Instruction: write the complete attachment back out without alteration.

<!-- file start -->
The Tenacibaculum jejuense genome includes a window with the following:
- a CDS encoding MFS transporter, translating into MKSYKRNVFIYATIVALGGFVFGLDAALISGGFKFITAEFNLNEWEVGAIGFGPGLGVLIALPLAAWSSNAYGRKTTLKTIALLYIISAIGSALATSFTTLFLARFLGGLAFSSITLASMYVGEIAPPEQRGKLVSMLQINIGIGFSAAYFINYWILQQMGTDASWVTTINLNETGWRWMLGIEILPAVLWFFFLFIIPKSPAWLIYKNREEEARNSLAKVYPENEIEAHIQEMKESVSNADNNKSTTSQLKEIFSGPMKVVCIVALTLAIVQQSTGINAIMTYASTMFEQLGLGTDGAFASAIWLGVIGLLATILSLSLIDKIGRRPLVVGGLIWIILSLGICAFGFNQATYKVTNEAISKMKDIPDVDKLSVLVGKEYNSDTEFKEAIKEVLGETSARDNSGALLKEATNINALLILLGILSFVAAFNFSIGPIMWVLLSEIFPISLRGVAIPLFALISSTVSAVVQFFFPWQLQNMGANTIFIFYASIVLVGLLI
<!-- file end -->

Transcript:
The Tenacibaculum jejuense genome includes a window with the following:
- a CDS encoding MFS transporter, translating into MKSYKRNVFIYATIVALGGFVFGLDAALISGGFKFITAEFNLNEWEVGAIGFGPGLGVLIALPLAAWSSNAYGRKTTLKTIALLYIISAIGSALATSFTTLFLARFLGGLAFSSITLASMYVGEIAPPEQRGKLVSMLQINIGIGFSAAYFINYWILQQMGTDASWVTTINLNETGWRWMLGIEILPAVLWFFFLFIIPKSPAWLIYKNREEEARNSLAKVYPENEIEAHIQEMKESVSNADNNKSTTSQLKEIFSGPMKVVCIVALTLAIVQQSTGINAIMTYASTMFEQLGLGTDGAFASAIWLGVIGLLATILSLSLIDKIGRRPLVVGGLIWIILSLGICAFGFNQATYKVTNEAISKMKDIPDVDKLSVLVGKEYNSDTEFKEAIKEVLGETSARDNSGALLKEATNINALLILLGILSFVAAFNFSIGPIMWVLLSEIFPISLRGVAIPLFALISSTVSAVVQFFFPWQLQNMGANTIFIFYASIVLVGLLI